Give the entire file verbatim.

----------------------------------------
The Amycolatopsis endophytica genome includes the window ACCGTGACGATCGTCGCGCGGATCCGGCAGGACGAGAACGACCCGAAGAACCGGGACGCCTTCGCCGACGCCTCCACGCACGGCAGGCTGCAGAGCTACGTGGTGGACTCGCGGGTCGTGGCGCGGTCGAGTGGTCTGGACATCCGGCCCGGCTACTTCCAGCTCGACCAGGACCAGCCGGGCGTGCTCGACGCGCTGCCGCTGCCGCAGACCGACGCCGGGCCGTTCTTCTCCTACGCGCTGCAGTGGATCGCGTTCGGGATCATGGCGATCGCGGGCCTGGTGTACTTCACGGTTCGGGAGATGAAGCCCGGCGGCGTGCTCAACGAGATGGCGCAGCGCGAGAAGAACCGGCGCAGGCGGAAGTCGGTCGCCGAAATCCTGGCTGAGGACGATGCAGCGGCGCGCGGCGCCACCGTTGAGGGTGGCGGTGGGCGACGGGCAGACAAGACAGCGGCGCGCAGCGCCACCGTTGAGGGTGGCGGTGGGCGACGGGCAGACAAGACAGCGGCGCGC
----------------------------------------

The Amycolatopsis endophytica genome includes the window ACCGTGACGATCGTCGCGCGGATCCGGCAGGACGAGAACGACCCGAAGAACCGGGACGCCTTCGCCGACGCCTCCACGCACGGCAGGCTGCAGAGCTACGTGGTGGACTCGCGGGTCGTGGCGCGGTCGAGTGGTCTGGACATCCGGCCCGGCTACTTCCAGCTCGACCAGGACCAGCCGGGCGTGCTCGACGCGCTGCCGCTGCCGCAGACCGACGCCGGGCCGTTCTTCTCCTACGCGCTGCAGTGGATCGCGTTCGGGATCATGGCGATCGCGGGCCTGGTGTACTTCACGGTTCGGGAGATGAAGCCCGGCGGCGTGCTCAACGAGATGGCGCAGCGCGAGAAGAACCGGCGCAGGCGGAAGTCGGTCGCCGAAATCCTGGCTGAGGACGATGCAGCGGCGCGCGGCGCCACCGTTGAGGGTGGCGGTGGGCGACGGGCAGACAAGACAGCGGCGCGCAGCGCCACCGTTGAGGGTGGCGGTGGGCGACGGGCAGACAAGACAGCGGCGCGC